I listened again to Lady Gaga’s "Star Struck." The sound wasn’t as dynamic with the Icon-2 as it had been with the $6000 worth of Bel Canto electronics, but the bass was still well defined and satisfyingly deep, the soundstage sufficiently expansive. Gillian Welch’s latest recording, The Harrow & The Harvest (CD, Acony 805147110922), sounded exquisitely simple and beautiful, the stark acoustic images precisely reproduced by the NHT system. Welch’s voice was delivered with her languid melancholy intact in "Dark Turn of Mind," and with a more lively quality in "The Way It Will Be." When I then switched gears, to a Japanese reissue of Bon Jovi’s Slippery When Wet (CD, Universal 4988005611123), the SuperZero 2.0s and Super 8 cranked out the 1980s glam rock with aplomb. The slickly produced vocals and seemingly endless guitar riffs flowed cleanly and effortlessly from the speakers.

Comparison

A good pair of entry-level bookshelf speakers these days costs somewhere between $300 and $400. For just $547, the NHT Super Zero 2.0 with Super 8 provides a nearly full-range speaker system with all the imaging qualities and midrange and treble purity of any speaker I’ve heard in that price range. And in terms of bass quality and quantity, it will totally slay any inexpensive bookshelf speaker.

I recently reviewed a system comprising the Paradigm Reference MilleniaOne lifestyle speakers ($250 each) and the Seismic 110 subwoofer ($1399). The Paradigm system was a spectacular performer and a truly full-range system, but with a price to match. The upper frequencies had a sweeter quality that made voices simply enchanting, and percussion, such as cymbals, a touch less splashy. The soundstage also extended a little farther behind and to the outside of the speakers. The NHTs barely hinted at the ultra-low bass drum in "Norbu," from Bruno Coulais’s soundtrack disc for Himalaya (CD, Virgin 8 48478 2); the Paradigm system reproduced it with authority. With recordings that didn’t extend into the subsonic range, the NHT system reproduced the audible bass with a power and control that belied its low price and small size, but couldn’t match the performance of the Paradigms.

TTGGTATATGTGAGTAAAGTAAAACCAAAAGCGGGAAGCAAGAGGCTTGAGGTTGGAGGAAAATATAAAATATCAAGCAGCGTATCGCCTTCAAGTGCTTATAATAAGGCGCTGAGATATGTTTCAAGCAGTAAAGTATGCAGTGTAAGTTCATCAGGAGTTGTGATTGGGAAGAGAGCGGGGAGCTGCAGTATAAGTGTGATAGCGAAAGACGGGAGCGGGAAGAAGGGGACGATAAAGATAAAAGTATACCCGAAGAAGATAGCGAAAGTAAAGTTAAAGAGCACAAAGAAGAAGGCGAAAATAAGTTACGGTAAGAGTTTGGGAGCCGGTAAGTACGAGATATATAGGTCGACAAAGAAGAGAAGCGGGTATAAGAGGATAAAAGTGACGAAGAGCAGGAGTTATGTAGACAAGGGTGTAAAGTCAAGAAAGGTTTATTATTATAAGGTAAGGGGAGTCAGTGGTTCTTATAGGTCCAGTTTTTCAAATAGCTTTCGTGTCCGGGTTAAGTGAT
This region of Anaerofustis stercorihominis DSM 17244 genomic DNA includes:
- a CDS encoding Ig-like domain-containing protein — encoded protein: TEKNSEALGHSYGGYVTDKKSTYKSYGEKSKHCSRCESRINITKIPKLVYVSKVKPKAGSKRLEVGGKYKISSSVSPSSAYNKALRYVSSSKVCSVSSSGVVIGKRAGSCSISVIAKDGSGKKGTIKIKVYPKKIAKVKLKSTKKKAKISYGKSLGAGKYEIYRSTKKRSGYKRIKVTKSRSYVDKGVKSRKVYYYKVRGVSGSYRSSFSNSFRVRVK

If price were not an object, I would choose the Paradigm MilleniaOne system in a heartbeat. If I were spending my own hard-earned money, the NHT system would be difficult to dismiss.

Conclusion

NHT’s website states that, even though the company has made far more expensive, high-performance speakers, the SuperZero is the model Chris Byrne is most proud of producing. After listening to the SuperZero 2.0 with the new Super 8 subwoofer, I can understand why. The pristine sound quality of these speakers satisfied the audiophile in me, and their ability to play loud and low made them, together, a system that I could enjoy and live with over the long term. If you’re looking for a speaker system in the neighborhood of $500, the NHT SuperZero 2.0 with Super 8 is a real find. I’ll be buying the review samples to use as my reference real-world speakers.

. . . Roger Kanno
rogerk@soundstagenetwork.com

Associated Equipment

  • Preamplifier-DAC -- Bel Canto Design e.One DAC2.5
  • Amplifier -- Bel Canto Design e.One REF 1000
  • Integrated amplifier and USB DAC -- NuForce Icon-2
  • Source -- Acer Aspire 5920 laptop
  • Cables -- AudioQuest Carbon USB cable; Analysis Plus Solo Crystal Oval, Copper Oval-In Micro interconnects; Pro Oval subwoofer interconnects; Black Oval 9, Blue Oval, AudioQuest F-14 speaker cable
  • Power cords -- Essential Sound Products AVP-16
  • Power conditioners -- Blue Circle Audio Peed Al Sea Thingee, Zero Surge 1MOD15WI

NHT SuperZero 2.0 Loudspeakers
Price: $99 USD each.
NHT Super 8 subwoofer
Price: $349 USD each.
Warranty (both): Five years, parts and labor, speakers; one year, parts and labor, subwoofer amplifier.

NHT
140 W. Industrial Way
Benicia, CA 94510
Phone: (800) 648-9993

Website: www.nhthifi.com